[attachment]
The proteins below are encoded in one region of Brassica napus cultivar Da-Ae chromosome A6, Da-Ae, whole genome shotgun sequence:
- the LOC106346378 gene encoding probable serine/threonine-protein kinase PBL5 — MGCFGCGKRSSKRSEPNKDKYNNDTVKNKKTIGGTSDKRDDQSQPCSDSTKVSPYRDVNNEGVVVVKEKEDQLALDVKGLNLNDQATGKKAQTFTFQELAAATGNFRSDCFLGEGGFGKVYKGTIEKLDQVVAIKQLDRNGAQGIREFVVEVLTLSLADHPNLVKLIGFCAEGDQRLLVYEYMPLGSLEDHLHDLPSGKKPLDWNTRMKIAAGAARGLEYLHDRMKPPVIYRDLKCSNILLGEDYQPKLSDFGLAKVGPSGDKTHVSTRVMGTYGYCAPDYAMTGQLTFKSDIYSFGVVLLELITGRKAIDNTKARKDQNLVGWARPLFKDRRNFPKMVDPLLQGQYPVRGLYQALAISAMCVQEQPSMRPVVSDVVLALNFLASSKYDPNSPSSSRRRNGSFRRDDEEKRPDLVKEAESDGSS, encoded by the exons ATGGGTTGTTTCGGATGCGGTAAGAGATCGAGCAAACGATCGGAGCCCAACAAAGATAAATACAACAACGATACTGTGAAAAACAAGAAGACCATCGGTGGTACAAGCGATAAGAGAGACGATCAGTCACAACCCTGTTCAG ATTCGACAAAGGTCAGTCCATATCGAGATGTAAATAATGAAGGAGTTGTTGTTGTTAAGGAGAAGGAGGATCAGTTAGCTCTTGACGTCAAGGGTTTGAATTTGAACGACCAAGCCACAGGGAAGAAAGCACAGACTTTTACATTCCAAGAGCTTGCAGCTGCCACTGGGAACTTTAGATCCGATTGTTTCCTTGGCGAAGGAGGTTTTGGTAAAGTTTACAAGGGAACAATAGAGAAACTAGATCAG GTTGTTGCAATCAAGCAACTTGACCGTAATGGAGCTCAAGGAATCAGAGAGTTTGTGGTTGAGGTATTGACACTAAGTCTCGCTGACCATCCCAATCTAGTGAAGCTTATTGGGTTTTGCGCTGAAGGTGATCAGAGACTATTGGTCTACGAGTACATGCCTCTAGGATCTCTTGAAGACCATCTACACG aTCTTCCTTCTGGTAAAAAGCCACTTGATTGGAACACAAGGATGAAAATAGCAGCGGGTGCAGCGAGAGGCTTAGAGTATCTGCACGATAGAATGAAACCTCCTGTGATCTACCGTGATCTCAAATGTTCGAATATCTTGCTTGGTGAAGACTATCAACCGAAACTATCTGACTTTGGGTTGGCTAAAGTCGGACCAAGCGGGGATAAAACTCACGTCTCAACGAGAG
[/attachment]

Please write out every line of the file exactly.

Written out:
The proteins below are encoded in one region of Brassica napus cultivar Da-Ae chromosome A6, Da-Ae, whole genome shotgun sequence:
- the LOC106346378 gene encoding probable serine/threonine-protein kinase PBL5 — MGCFGCGKRSSKRSEPNKDKYNNDTVKNKKTIGGTSDKRDDQSQPCSDSTKVSPYRDVNNEGVVVVKEKEDQLALDVKGLNLNDQATGKKAQTFTFQELAAATGNFRSDCFLGEGGFGKVYKGTIEKLDQVVAIKQLDRNGAQGIREFVVEVLTLSLADHPNLVKLIGFCAEGDQRLLVYEYMPLGSLEDHLHDLPSGKKPLDWNTRMKIAAGAARGLEYLHDRMKPPVIYRDLKCSNILLGEDYQPKLSDFGLAKVGPSGDKTHVSTRVMGTYGYCAPDYAMTGQLTFKSDIYSFGVVLLELITGRKAIDNTKARKDQNLVGWARPLFKDRRNFPKMVDPLLQGQYPVRGLYQALAISAMCVQEQPSMRPVVSDVVLALNFLASSKYDPNSPSSSRRRNGSFRRDDEEKRPDLVKEAESDGSS, encoded by the exons ATGGGTTGTTTCGGATGCGGTAAGAGATCGAGCAAACGATCGGAGCCCAACAAAGATAAATACAACAACGATACTGTGAAAAACAAGAAGACCATCGGTGGTACAAGCGATAAGAGAGACGATCAGTCACAACCCTGTTCAG ATTCGACAAAGGTCAGTCCATATCGAGATGTAAATAATGAAGGAGTTGTTGTTGTTAAGGAGAAGGAGGATCAGTTAGCTCTTGACGTCAAGGGTTTGAATTTGAACGACCAAGCCACAGGGAAGAAAGCACAGACTTTTACATTCCAAGAGCTTGCAGCTGCCACTGGGAACTTTAGATCCGATTGTTTCCTTGGCGAAGGAGGTTTTGGTAAAGTTTACAAGGGAACAATAGAGAAACTAGATCAG GTTGTTGCAATCAAGCAACTTGACCGTAATGGAGCTCAAGGAATCAGAGAGTTTGTGGTTGAGGTATTGACACTAAGTCTCGCTGACCATCCCAATCTAGTGAAGCTTATTGGGTTTTGCGCTGAAGGTGATCAGAGACTATTGGTCTACGAGTACATGCCTCTAGGATCTCTTGAAGACCATCTACACG aTCTTCCTTCTGGTAAAAAGCCACTTGATTGGAACACAAGGATGAAAATAGCAGCGGGTGCAGCGAGAGGCTTAGAGTATCTGCACGATAGAATGAAACCTCCTGTGATCTACCGTGATCTCAAATGTTCGAATATCTTGCTTGGTGAAGACTATCAACCGAAACTATCTGACTTTGGGTTGGCTAAAGTCGGACCAAGCGGGGATAAAACTCACGTCTCAACGAGAG